Similar tefftts will be carried on in
J'ertie County, and Mr. Floyd left here
yesterday for Windflor, wrthere lie will
go over plant; with Mr. (irant, Ber
tie's' agent.
Since tobacco is one of our main
crops, the results obtained from these
farms will be elusoly watched by
farmers in the county this year.
Washington-Carolina
Boat Line is Bought
The Norfolk-Baltimore and Caro
lina boat line recently bought out the
Washington-Carolina line. The pur
chasing company has for several years
operated between Baltimore and
Norfolk and points between Norfolk
fend this place. The additional line,
bought from Gillikin blethers of
Morehead City and Norfolk, will a !d
to the Norfolk Baltimore and Caro
lina company's schedule trips betwe n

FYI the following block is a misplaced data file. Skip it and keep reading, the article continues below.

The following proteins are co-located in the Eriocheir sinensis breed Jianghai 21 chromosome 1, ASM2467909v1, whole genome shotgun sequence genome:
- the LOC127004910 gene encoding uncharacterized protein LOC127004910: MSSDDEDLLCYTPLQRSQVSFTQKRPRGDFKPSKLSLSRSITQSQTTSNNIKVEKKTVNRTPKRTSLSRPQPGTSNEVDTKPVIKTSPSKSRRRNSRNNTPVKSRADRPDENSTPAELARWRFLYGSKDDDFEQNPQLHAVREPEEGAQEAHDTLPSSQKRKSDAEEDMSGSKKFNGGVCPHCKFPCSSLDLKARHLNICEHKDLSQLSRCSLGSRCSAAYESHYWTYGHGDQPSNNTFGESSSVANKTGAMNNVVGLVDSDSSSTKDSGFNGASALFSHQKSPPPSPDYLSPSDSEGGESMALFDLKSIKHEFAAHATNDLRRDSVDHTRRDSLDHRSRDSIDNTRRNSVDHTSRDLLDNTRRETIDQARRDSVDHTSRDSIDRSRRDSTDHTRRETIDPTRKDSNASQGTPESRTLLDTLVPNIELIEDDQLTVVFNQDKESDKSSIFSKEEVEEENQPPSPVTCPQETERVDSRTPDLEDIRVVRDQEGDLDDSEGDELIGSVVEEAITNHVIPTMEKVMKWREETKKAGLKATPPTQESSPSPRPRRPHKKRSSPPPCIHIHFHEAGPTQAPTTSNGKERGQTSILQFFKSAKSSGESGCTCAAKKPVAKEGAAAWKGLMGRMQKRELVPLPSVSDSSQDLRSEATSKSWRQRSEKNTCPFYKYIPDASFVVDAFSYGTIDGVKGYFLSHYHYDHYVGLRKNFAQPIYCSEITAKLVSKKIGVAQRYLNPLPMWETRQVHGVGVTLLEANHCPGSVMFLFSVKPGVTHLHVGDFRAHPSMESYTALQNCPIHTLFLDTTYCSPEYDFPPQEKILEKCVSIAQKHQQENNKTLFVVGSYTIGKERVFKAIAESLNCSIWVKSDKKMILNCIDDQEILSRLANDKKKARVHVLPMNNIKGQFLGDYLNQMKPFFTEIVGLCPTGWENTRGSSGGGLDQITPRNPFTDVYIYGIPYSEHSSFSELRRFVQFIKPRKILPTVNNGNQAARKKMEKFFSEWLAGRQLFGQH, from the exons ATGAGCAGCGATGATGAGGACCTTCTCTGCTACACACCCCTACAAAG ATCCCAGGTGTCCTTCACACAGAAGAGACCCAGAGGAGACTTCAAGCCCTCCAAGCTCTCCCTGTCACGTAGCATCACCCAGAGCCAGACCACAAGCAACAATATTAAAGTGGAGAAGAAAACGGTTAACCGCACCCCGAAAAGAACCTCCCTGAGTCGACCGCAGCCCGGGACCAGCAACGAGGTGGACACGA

Norfolk and Washington.
The lbeniarle made it* first trip to
Washington a few days ago and will
continue tliat run until the boat re
cently bought by the Norfolk-Halti
riore and Carolina line is equipped for
the service.
Gillikin brothers sold their, interest;!
inthe Washington-fit ml inn jipa after
their boat was burned .several wef'ks
ago.
'I he Dorothy Leigh, one of the Nor
folk-BaUlmore and Carolina 1 in',
best boats sprunk a leak in Edenton
the early part of this week and had to
be towed to Norfolk. Repairs have
been made and the boat will go buck
into the water today or tomorrow
Painfully Hurt When
Motorcycle Hits Truck
James Hishop, lU-yeur-old white boy
of Newport News, Vu., was badly cut
jutft above the het'l of his right fi*>l
here yesterday afternoon when his mo
torcycle hit a Dodge truck in front of
the Culpepper Hardware Store on